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Sensitivity analysis of the parameter‐efficient distributed (PED) model for discharge and sediment concentration estimation in degraded humid landscapes
- Ochoa‐Tocachi, Boris F., Alemie, Tilashwork C., Guzman, Christian D., Tilahun, Seifu A., Zimale, Fasikaw A., Buytaert, Wouter, Steenhuis, Tammo S.
- Land degradation & development 2019 v.30 no.2 pp. 151-165
- decision making, humans, humid tropics, land degradation, landscapes, model validation, models, prediction, runoff, sediment transport, sediments, soil, sustainable development, water conservation, watersheds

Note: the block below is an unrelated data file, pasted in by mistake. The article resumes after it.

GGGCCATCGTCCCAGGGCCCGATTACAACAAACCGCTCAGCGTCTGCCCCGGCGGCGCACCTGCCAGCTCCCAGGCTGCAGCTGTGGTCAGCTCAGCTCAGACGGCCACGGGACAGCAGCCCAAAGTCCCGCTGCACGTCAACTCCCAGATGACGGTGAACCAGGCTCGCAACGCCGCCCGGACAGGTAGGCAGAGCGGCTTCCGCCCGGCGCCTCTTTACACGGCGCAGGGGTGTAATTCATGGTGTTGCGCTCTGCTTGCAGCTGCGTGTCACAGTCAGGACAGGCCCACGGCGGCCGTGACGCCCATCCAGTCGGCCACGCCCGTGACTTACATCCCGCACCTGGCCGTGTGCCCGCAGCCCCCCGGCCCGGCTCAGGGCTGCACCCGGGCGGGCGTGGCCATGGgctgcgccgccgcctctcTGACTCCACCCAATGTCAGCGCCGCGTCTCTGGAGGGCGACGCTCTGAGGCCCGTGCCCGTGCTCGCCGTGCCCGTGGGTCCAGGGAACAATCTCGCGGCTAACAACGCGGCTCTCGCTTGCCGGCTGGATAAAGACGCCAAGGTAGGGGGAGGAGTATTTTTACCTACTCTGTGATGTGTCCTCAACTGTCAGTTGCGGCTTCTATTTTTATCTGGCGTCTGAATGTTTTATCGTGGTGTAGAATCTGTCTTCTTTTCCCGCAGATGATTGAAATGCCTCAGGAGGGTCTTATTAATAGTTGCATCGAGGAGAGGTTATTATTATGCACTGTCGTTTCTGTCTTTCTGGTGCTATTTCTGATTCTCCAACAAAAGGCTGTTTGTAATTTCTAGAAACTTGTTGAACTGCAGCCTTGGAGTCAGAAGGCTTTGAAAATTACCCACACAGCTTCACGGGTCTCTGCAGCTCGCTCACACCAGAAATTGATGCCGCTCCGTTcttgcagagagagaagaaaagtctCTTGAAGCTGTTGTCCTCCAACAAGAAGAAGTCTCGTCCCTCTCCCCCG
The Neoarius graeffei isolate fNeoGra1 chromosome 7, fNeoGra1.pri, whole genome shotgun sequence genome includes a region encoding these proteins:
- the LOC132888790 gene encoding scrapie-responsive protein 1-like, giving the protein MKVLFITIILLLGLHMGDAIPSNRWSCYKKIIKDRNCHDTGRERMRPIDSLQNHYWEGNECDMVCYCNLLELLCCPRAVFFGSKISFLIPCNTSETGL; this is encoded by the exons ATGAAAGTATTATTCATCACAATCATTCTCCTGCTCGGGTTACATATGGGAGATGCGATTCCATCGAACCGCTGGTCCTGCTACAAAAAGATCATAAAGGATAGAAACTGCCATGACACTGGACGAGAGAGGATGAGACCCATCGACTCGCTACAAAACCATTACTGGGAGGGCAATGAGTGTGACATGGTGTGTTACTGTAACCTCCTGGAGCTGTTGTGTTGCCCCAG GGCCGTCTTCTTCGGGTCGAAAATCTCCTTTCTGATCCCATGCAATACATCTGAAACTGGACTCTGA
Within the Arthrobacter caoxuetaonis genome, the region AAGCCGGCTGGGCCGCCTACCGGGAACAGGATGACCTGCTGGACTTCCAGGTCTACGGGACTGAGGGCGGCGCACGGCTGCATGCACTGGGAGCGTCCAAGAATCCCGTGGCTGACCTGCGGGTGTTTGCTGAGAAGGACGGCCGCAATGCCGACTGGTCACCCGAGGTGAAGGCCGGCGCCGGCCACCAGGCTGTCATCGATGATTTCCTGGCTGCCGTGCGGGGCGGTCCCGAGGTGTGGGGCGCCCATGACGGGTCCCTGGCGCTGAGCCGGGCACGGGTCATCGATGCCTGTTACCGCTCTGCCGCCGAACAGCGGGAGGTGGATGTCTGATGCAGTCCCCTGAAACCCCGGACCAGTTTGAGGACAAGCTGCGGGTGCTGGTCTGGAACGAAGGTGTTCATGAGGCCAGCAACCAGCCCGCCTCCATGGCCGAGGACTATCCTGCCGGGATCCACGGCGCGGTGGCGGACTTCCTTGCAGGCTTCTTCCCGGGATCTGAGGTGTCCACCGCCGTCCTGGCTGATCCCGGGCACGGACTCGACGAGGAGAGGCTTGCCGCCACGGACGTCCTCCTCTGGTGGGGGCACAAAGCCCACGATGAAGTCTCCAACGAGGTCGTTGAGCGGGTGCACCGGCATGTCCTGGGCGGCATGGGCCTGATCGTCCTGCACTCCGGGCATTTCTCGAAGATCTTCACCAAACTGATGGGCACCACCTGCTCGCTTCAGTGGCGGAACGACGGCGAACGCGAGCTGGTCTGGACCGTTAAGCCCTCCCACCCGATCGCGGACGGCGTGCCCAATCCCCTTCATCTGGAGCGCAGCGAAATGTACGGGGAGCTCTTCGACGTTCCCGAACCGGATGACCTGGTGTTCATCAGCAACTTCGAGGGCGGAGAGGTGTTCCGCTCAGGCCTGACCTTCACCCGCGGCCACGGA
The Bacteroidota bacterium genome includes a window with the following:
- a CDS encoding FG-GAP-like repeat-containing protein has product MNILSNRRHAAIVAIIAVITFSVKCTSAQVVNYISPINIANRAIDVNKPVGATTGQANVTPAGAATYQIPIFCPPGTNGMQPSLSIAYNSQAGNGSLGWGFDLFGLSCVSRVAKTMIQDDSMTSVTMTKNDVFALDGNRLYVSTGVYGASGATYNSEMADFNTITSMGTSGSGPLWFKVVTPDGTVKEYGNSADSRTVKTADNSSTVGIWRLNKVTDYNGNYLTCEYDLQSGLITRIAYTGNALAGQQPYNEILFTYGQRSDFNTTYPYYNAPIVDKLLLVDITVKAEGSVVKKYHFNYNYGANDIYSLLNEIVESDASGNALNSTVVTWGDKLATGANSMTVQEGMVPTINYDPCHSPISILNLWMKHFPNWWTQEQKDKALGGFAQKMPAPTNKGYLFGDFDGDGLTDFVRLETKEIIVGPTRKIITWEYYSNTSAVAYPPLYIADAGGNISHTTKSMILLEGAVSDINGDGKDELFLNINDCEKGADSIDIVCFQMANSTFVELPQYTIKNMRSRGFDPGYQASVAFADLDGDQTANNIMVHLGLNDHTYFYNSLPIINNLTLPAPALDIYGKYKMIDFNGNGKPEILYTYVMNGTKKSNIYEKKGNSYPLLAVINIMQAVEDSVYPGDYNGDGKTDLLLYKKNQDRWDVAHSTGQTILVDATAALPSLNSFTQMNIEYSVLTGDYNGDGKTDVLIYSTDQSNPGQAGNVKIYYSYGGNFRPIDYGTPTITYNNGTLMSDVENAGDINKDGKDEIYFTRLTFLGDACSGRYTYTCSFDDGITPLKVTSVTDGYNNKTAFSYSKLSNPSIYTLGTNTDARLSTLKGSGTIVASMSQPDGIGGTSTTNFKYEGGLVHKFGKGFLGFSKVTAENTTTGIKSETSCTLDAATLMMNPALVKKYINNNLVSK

- Sustainable development in degraded landscapes in the humid tropics requires effective soil and water management practices. Coupled hydrological‐erosion models have been used to understand and predict the underlying processes at watershed scale and the effect of human interventions. One prominent tool is the parameter‐efficient distributed (PED) model, which improves on other models by considering a saturation‐excess runoff generation driving erosion and sediment transport in humid climates. This model has been widely applied at different scales for the humid monsoonal climate of the Ethiopian Highlands, with good success in estimating discharge and sediment concentrations. However, previous studies performed manual calibration of the involved parameters without reporting sensitivity analyses or assessing equifinality. The aim of this article is to provide a multiobjective global sensitivity analysis of the PED model using automatic random sampling implemented in the SAFE Toolbox. We find that relative parameter sensitivity depends greatly on the purpose of model application and the outcomes used for its evaluation. Five of the 13 PED model parameters are insensitive for improving model performance. Additionally, associating behavioural parameter values with a clear physical meaning provides slightly better results and helps interpretation. Lastly, good performance in one module does not translate directly into good performance in the other module. We interpret these results in terms of the represented hydrological and erosion processes and recommend field data to inform model calibration and validation, potentially improving land degradation understanding and prediction and supporting decision‐making for soil and water conservation strategies in degraded humid landscapes.